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Tuesday, May 11, 2021

Western Reads author explains book, “Nazi Games”

David Clay Large came to Western to discuss his book “Nazi Games” on Thursday, April 23.

“Nazi Games” is a novel discussing the 1936 Summer Olympic Games held in Nazi occupied Germany. It specifically examines the treatment and representation of Jewish and African American athletes participating in the games.

Dawn Dietrich, director of Western Reads, introduced Large. He then continued to give an hour-long lecture on his novel followed by a question and answer with the audience.

Berlin was voted to host the games in 1931, two years before the Nazi party came into power, Large said.

Large went on to explain the negative reactions of U.S. citizens. Many Jewish Americans protested to boycott the games due to Adolf Hitler’s treatment of the Jews and minorities, he said.

At first Hitler didn’t want to hold the games, Large explained. Although, Theodor Lewald, one of Hitler’s advisors, recommended that he host the games because it would be a good chance for propaganda.

Once Hitler agreed to hold the games he kicked off all of the Jewish athletes on Germany’s team, Large said. This created controversy. Hitler agreed to compromise by allowing a half Jewish female fencer named Helene Mayer to join the team, he said.

Despite the effort of many Americans, the games were not boycotted and went on as scheduled. The U.S. team was especially diverse with 18 African American athletes, six Jewish athletes and three Native American athletes, Large said.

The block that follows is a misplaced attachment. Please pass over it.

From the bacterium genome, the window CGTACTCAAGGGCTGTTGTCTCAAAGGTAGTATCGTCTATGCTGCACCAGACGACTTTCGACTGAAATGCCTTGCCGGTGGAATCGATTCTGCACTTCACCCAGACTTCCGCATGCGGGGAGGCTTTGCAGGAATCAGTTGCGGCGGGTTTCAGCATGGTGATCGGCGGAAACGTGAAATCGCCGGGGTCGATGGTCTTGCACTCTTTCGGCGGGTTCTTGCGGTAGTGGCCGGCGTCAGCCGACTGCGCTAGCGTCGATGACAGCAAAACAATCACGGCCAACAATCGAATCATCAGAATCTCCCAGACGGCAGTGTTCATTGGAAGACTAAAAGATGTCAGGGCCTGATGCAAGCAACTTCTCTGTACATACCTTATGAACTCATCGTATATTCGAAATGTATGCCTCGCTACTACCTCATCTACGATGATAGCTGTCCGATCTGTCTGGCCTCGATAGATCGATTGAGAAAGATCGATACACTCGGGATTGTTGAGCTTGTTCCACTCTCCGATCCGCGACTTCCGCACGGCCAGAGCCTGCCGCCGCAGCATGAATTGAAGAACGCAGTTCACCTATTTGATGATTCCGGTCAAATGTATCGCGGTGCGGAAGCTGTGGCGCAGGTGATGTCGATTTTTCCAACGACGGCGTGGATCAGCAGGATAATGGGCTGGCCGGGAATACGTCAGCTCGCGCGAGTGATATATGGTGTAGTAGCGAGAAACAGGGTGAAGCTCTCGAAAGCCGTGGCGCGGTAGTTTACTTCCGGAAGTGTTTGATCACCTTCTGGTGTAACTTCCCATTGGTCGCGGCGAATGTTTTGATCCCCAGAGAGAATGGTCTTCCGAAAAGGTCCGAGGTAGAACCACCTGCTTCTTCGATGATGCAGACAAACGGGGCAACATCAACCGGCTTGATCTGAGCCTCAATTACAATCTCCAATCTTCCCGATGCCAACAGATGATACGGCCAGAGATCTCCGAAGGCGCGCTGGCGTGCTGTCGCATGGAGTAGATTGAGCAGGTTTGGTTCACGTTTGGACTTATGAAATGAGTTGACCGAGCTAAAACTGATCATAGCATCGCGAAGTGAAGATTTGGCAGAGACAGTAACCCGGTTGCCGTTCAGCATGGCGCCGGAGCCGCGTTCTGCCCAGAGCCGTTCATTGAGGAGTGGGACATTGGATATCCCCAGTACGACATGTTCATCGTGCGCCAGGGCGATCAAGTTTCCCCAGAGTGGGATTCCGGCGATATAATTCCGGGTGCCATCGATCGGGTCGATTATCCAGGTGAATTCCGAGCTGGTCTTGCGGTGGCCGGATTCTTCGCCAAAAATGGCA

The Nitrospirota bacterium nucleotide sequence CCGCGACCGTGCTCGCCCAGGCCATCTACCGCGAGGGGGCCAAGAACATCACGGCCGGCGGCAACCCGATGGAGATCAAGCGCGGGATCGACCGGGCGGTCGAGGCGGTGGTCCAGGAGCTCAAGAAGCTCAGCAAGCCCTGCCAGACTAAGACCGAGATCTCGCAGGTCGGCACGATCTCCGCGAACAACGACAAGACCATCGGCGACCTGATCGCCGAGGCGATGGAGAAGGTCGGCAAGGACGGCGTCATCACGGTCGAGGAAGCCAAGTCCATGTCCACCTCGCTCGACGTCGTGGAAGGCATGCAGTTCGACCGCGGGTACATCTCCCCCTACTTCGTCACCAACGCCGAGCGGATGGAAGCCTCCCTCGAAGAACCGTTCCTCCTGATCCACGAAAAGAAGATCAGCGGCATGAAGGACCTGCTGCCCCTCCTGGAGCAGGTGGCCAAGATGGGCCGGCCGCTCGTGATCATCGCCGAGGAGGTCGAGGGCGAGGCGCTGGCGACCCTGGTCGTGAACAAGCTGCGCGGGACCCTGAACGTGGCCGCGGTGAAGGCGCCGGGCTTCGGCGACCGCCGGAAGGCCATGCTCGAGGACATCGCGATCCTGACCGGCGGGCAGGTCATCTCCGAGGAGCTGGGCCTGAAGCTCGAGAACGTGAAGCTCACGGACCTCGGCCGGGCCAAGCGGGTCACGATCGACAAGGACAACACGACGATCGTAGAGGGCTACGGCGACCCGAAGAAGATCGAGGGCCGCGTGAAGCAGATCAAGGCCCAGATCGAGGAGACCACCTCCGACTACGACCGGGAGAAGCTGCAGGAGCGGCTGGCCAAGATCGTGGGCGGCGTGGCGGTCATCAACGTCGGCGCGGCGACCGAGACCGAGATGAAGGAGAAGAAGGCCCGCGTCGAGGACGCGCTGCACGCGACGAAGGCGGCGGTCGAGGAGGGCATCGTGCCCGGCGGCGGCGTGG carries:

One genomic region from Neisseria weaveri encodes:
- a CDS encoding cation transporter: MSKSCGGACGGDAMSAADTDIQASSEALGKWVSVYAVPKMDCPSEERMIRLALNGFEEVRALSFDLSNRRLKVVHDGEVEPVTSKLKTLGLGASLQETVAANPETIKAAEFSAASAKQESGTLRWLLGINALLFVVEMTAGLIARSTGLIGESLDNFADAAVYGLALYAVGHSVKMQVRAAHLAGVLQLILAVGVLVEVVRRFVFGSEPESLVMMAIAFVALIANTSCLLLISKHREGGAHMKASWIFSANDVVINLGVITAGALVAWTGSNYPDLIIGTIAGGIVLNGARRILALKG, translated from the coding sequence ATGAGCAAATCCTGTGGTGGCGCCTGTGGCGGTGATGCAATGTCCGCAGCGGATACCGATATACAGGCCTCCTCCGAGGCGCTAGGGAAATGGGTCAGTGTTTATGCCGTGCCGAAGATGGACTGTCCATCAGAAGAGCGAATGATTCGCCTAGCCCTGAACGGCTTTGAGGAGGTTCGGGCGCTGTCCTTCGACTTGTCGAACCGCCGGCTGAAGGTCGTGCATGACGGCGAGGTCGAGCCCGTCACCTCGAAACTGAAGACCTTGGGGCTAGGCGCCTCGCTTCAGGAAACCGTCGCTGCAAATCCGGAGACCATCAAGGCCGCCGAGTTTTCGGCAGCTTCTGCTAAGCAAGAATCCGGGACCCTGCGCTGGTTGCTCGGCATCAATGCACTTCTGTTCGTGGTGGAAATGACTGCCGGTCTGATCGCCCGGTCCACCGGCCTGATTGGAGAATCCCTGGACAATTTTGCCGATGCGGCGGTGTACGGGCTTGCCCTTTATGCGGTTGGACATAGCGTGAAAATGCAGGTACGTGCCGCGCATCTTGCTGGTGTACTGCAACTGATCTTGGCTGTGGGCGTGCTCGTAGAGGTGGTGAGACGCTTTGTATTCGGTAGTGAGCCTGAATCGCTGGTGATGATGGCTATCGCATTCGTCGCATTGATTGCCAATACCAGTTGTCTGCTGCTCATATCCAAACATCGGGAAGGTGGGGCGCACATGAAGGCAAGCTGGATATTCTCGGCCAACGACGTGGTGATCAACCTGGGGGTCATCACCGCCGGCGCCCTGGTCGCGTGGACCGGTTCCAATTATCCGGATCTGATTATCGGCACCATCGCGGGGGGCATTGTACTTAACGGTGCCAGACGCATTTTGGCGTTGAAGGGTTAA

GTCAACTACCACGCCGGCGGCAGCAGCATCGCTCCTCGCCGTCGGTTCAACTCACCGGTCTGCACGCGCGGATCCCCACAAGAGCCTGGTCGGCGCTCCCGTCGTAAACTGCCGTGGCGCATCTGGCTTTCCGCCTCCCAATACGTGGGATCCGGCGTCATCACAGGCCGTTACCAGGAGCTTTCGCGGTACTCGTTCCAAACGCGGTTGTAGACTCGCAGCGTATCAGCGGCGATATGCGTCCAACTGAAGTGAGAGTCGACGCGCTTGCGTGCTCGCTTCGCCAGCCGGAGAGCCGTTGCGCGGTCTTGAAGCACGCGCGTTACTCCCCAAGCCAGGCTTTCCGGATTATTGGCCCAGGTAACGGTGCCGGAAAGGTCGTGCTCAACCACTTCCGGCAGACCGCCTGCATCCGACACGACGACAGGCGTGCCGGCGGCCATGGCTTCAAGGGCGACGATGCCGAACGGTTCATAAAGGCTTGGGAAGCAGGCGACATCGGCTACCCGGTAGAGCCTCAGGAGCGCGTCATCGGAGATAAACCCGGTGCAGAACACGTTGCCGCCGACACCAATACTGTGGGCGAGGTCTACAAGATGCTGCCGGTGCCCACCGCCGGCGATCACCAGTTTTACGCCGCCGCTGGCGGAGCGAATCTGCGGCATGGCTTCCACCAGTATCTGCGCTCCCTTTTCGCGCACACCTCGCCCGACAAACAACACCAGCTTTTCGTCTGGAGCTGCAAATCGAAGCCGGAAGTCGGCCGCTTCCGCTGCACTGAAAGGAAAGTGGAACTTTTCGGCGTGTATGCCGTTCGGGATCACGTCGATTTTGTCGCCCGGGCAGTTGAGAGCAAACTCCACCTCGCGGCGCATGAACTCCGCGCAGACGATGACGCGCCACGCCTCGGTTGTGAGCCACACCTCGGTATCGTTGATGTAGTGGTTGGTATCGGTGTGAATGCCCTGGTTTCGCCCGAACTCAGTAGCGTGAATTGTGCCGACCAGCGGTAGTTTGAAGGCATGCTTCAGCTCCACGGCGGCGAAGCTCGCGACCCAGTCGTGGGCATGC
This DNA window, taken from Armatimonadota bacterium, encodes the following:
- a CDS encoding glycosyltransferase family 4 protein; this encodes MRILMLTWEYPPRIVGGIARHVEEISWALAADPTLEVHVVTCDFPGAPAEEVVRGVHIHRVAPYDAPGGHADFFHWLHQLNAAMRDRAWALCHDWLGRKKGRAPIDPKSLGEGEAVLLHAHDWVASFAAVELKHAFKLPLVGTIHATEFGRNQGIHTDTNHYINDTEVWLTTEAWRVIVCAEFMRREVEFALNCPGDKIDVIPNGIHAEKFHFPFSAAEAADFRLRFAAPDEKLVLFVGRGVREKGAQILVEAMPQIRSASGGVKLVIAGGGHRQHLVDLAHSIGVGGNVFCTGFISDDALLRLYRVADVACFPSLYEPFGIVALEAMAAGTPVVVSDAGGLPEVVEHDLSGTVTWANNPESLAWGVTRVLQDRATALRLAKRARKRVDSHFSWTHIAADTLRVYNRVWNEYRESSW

German residents treated ethnic participants fairly at the games, but unbeknownst to them the police were instructed to watch them very closely, Large explained. Citations were given out to Berlin women who flirted with Jewish athletes or athletes of color, he said.

Overall, Jewish and African American athletes did very well in the games. The first and second place winners of the high jump were African Americans on the U.S. team and the decathlon winner was a Jewish American. Also, African American athletes accumulated 83 points for the U.S. track and field team, Large said.

Although, this did not change the German opinion on African American athletes, an unidentified Nazi stated, that African American athletes are “gifted freaks who owe their success to their jungle inheritance,” Large said.

Because of the negative opinion toward the Nazi party, the games had fewer foreign travelers than expected, Large said.

Junior international business major James Ward enjoyed the lecture, he said.

“It wasn’t something that particularly sparked my interest, but I found it very interesting,” Ward said.

Large is an expert in German history and sport culture.

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